Hungarian National Theater

Hungarian National Theater

 

(Nemzeti Színház), a dramatic theater in Budapest. Opened in 1837. Initially it was known as the Pesti Magyar Színház; after 1840 it was called the National Theater. (Until 1884 its repertoire included dramatic and operatic shows.) The theater’s troupe included the best Hungarian actors—R. Déryné, K. Megyery, Z. Szentpétery, and R. Laborfalvy—who developed the dramatic traditions of national theatrical art. During the period of the Revolution of 1848-49, the theater was close to the liberation movement. (Many actors participated directly in the liberation struggle.) The actors of this period included M. Lendvay and G. Egressy. In the 1860’s—the period when the theater was managed by the playwright E. Szigligeti—works of national dramaturgy were staged, and the realistic orientation in acting was consolidated. In the 1870’s the theater was led by E. Paulay, one of the leading Hungarian directors, who staged plays by M. Vörösmarty and I. Madách, as well as the works of Sophocles, Shakespeare, Ibsen, and others. Paulay’s leadership contributed to the formation of the art of the outstanding tragic actress M. Jászai. After World War I, the director S. Hevesy and the actors Á. Ódry, G. Bajor, and others worked in the theater. Their creative work contributed to the revival of national traditions. A new upsurge in the activity of the Hungarian National Theater began after the establishment of the popular regime (1945). The theater was led by T. Major and E. Geliért. The most significant productions of the 1950’s included Bánk Bán by Katona, Othello and Richard III by Shakespeare, and Smoky Sky by Darvas. Over the years, the theater’s troupe has included the actors A. Somlay, E. Somogyi, A. Tekes, I. Apáthy, J. Timar, M. Ráttkai, M. Lukács, F. Bessenyei, Z. Várkonyi, S. Balázs, M. Töröcsik, and I. Sinkovits.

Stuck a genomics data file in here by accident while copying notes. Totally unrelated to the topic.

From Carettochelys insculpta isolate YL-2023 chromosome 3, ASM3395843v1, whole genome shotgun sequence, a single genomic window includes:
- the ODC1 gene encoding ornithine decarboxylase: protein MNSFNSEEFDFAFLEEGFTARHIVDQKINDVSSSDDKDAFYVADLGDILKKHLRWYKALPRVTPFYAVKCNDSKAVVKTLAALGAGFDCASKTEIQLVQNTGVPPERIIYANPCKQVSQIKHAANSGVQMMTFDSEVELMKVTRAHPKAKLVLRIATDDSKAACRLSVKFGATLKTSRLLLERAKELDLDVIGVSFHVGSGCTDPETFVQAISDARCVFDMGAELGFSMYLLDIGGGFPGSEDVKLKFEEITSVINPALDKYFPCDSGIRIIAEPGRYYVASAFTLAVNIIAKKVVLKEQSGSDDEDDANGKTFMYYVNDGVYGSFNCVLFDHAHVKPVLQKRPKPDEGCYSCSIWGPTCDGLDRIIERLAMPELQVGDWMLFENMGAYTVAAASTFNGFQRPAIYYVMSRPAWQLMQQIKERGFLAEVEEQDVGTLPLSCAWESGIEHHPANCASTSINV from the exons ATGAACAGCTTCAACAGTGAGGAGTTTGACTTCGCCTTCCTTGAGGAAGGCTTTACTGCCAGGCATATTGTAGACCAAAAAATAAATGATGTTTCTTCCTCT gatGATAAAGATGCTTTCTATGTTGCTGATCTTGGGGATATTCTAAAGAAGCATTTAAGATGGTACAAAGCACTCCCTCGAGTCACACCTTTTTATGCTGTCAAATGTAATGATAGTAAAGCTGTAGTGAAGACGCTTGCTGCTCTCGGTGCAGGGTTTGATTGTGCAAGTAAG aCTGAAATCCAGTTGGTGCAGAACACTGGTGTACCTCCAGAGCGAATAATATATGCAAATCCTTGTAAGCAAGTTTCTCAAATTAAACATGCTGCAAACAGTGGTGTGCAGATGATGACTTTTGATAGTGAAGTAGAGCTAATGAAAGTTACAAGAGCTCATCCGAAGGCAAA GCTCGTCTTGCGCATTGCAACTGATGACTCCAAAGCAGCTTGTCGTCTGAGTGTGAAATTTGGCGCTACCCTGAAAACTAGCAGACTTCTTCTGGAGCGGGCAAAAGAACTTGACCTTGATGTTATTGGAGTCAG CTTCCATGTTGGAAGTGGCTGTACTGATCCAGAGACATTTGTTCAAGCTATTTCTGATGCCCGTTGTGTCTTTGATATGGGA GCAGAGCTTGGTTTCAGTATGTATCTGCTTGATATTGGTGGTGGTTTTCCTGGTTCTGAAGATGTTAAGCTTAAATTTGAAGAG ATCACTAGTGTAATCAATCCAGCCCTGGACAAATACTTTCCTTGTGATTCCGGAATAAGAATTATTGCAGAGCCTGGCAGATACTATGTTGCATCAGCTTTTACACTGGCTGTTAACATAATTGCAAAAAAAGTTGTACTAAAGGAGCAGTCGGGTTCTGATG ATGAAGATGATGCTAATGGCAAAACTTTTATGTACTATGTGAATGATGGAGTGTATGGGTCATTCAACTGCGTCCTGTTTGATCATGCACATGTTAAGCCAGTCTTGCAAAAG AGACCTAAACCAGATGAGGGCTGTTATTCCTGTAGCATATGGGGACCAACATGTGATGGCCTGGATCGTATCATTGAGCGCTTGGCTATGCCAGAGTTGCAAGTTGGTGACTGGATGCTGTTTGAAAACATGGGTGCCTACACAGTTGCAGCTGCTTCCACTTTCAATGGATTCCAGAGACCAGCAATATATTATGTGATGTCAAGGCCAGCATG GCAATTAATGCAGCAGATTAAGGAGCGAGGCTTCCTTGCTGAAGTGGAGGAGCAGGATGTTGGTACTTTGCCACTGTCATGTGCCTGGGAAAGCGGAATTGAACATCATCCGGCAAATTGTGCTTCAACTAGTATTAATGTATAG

REFERENCES

Gershkovich, A. A. Sovremennyi vengerskii teatr. Moscow, 1963.
Pukánszkyné Kádár, Y. A Nemzeti Szinház Szízéves története, vols. 1-2. Budapest, 1940.

A. A. GERSHKOVICH

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In the Hungarian National Theater, a Shakespeare company, he was ranked the top performer.

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